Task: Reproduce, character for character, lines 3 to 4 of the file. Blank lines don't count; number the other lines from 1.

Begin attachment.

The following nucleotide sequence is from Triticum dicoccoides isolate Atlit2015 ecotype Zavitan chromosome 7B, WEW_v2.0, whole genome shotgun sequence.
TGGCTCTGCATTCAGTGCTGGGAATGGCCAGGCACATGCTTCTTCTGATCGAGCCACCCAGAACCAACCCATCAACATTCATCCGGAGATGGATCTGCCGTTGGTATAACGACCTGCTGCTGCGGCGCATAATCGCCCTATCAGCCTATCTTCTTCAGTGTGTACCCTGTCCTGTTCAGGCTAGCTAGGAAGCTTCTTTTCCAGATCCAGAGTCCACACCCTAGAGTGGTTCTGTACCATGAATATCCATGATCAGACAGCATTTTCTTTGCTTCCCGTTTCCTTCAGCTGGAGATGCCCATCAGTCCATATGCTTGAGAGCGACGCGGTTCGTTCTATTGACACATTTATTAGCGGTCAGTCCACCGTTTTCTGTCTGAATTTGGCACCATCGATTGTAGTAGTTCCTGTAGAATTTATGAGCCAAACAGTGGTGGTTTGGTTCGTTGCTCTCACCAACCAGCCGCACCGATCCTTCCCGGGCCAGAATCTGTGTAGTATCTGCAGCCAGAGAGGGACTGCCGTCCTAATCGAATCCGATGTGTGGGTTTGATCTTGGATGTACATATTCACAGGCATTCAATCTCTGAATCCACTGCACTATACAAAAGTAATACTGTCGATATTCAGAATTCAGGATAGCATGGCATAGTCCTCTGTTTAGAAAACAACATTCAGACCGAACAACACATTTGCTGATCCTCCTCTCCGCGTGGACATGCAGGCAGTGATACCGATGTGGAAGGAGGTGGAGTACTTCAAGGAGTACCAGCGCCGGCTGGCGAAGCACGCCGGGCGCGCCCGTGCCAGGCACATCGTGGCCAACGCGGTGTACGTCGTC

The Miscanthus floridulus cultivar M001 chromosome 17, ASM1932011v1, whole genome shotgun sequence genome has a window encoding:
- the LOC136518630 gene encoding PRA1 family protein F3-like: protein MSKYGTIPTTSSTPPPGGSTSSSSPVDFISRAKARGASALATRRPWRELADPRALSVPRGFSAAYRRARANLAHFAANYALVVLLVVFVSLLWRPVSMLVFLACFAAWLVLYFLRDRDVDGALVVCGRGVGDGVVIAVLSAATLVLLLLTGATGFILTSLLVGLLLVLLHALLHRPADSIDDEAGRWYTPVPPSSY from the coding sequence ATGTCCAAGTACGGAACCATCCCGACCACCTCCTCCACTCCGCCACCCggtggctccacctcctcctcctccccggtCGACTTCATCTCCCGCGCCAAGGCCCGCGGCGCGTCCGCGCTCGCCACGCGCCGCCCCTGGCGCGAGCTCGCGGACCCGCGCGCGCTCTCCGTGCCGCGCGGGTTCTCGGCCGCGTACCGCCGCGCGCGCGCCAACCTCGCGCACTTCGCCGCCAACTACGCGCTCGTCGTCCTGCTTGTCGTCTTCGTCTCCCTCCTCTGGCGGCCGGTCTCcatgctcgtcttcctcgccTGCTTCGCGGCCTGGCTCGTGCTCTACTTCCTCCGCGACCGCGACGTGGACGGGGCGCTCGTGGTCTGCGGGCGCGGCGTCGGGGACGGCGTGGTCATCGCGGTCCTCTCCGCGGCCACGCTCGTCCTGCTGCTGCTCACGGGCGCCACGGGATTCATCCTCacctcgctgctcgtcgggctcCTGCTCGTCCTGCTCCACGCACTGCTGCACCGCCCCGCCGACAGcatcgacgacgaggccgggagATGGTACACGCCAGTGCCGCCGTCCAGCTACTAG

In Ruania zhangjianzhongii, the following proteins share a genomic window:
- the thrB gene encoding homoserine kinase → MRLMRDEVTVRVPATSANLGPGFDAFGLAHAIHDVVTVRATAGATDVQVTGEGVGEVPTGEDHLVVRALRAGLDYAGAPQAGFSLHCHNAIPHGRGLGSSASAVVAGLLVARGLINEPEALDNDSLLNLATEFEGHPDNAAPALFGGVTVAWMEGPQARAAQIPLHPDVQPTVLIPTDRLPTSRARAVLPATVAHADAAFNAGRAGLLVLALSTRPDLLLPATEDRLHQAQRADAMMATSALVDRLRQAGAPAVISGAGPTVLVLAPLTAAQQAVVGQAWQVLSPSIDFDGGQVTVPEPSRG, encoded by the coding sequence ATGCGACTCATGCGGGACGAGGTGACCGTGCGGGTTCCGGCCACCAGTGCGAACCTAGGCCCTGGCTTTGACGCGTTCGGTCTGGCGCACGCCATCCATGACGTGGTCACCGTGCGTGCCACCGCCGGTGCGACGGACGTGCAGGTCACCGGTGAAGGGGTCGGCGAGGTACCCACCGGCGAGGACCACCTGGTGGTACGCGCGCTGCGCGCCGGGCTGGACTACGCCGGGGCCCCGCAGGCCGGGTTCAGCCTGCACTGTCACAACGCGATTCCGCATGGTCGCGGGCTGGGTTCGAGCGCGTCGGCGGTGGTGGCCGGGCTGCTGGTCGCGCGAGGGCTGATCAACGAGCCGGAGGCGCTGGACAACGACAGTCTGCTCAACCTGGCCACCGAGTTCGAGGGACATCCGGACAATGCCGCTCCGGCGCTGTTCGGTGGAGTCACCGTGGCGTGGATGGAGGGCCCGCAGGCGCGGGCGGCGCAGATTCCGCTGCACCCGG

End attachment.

The Miscanthus floridulus cultivar M001 chromosome 17, ASM1932011v1, whole genome shotgun sequence genome has a window encoding:
- the LOC136518630 gene encoding PRA1 family protein F3-like: protein MSKYGTIPTTSSTPPPGGSTSSSSPVDFISRAKARGASALATRRPWRELADPRALSVPRGFSAAYRRARANLAHFAANYALVVLLVVFVSLLWRPVSMLVFLACFAAWLVLYFLRDRDVDGALVVCGRGVGDGVVIAVLSAATLVLLLLTGATGFILTSLLVGLLLVLLHALLHRPADSIDDEAGRWYTPVPPSSY from the coding sequence ATGTCCAAGTACGGAACCATCCCGACCACCTCCTCCACTCCGCCACCCggtggctccacctcctcctcctccccggtCGACTTCATCTCCCGCGCCAAGGCCCGCGGCGCGTCCGCGCTCGCCACGCGCCGCCCCTGGCGCGAGCTCGCGGACCCGCGCGCGCTCTCCGTGCCGCGCGGGTTCTCGGCCGCGTACCGCCGCGCGCGCGCCAACCTCGCGCACTTCGCCGCCAACTACGCGCTCGTCGTCCTGCTTGTCGTCTTCGTCTCCCTCCTCTGGCGGCCGGTCTCcatgctcgtcttcctcgccTGCTTCGCGGCCTGGCTCGTGCTCTACTTCCTCCGCGACCGCGACGTGGACGGGGCGCTCGTGGTCTGCGGGCGCGGCGTCGGGGACGGCGTGGTCATCGCGGTCCTCTCCGCGGCCACGCTCGTCCTGCTGCTGCTCACGGGCGCCACGGGATTCATCCTCacctcgctgctcgtcgggctcCTGCTCGTCCTGCTCCACGCACTGCTGCACCGCCCCGCCGACAGcatcgacgacgaggccgggagATGGTACACGCCAGTGCCGCCGTCCAGCTACTAG